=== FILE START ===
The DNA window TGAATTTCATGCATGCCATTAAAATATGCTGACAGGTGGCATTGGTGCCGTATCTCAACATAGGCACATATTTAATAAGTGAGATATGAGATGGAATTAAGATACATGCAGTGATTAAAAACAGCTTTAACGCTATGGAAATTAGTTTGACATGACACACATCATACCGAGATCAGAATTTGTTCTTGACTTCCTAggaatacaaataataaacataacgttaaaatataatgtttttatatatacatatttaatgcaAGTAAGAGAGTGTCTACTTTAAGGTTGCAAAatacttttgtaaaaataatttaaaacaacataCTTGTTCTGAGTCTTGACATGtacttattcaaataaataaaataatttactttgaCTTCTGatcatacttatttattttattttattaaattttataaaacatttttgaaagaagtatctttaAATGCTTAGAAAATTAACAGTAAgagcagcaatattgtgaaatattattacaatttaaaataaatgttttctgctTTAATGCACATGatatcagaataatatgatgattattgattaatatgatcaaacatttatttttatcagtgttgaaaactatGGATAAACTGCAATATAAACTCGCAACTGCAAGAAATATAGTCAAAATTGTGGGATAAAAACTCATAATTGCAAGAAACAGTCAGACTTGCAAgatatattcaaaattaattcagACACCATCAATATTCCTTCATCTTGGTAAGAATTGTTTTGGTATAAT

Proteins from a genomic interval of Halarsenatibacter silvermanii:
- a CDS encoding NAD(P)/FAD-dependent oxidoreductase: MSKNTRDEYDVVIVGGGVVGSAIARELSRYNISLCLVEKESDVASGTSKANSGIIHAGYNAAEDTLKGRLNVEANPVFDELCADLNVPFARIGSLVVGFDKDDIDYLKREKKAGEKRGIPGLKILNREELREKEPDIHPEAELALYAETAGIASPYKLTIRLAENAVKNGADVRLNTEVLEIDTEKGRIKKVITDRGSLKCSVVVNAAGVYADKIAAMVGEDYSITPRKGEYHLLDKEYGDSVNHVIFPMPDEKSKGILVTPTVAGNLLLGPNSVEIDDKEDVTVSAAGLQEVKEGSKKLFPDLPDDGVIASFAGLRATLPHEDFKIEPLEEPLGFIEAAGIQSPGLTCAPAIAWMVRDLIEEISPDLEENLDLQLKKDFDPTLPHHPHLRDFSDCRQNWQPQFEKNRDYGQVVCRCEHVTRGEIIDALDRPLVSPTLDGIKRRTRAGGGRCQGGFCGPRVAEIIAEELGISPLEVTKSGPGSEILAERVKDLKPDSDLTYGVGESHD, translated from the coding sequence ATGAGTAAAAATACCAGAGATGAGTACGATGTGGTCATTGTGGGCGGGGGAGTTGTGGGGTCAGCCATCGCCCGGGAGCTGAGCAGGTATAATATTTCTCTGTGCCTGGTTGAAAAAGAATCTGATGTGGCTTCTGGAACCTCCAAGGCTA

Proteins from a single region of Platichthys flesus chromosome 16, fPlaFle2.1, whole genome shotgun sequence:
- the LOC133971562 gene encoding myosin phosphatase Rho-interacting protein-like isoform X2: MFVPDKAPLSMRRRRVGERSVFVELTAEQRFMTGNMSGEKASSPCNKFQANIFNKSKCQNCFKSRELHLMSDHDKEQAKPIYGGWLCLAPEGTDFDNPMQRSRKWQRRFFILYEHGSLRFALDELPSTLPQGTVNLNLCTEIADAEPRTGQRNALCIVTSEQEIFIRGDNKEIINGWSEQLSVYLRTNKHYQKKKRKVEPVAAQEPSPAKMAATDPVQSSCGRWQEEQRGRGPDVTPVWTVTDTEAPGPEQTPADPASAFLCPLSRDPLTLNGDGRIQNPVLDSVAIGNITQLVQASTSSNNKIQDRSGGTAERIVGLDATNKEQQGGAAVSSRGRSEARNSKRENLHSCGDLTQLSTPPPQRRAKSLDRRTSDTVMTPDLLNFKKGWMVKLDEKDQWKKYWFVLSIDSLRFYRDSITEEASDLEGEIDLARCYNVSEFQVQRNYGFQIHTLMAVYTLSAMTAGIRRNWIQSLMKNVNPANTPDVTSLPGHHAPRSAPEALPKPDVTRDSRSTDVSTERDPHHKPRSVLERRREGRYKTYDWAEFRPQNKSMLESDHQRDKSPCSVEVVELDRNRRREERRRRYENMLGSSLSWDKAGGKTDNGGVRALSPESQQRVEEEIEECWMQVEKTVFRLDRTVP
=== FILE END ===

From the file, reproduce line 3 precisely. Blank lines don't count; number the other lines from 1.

- a CDS encoding NAD(P)/FAD-dependent oxidoreductase: MSKNTRDEYDVVIVGGGVVGSAIARELSRYNISLCLVEKESDVASGTSKANSGIIHAGYNAAEDTLKGRLNVEANPVFDELCADLNVPFARIGSLVVGFDKDDIDYLKREKKAGEKRGIPGLKILNREELREKEPDIHPEAELALYAETAGIASPYKLTIRLAENAVKNGADVRLNTEVLEIDTEKGRIKKVITDRGSLKCSVVVNAAGVYADKIAAMVGEDYSITPRKGEYHLLDKEYGDSVNHVIFPMPDEKSKGILVTPTVAGNLLLGPNSVEIDDKEDVTVSAAGLQEVKEGSKKLFPDLPDDGVIASFAGLRATLPHEDFKIEPLEEPLGFIEAAGIQSPGLTCAPAIAWMVRDLIEEISPDLEENLDLQLKKDFDPTLPHHPHLRDFSDCRQNWQPQFEKNRDYGQVVCRCEHVTRGEIIDALDRPLVSPTLDGIKRRTRAGGGRCQGGFCGPRVAEIIAEELGISPLEVTKSGPGSEILAERVKDLKPDSDLTYGVGESHD, translated from the coding sequence ATGAGTAAAAATACCAGAGATGAGTACGATGTGGTCATTGTGGGCGGGGGAGTTGTGGGGTCAGCCATCGCCCGGGAGCTGAGCAGGTATAATATTTCTCTGTGCCTGGTTGAAAAAGAATCTGATGTGGCTTCTGGAACCTCCAAGGCTA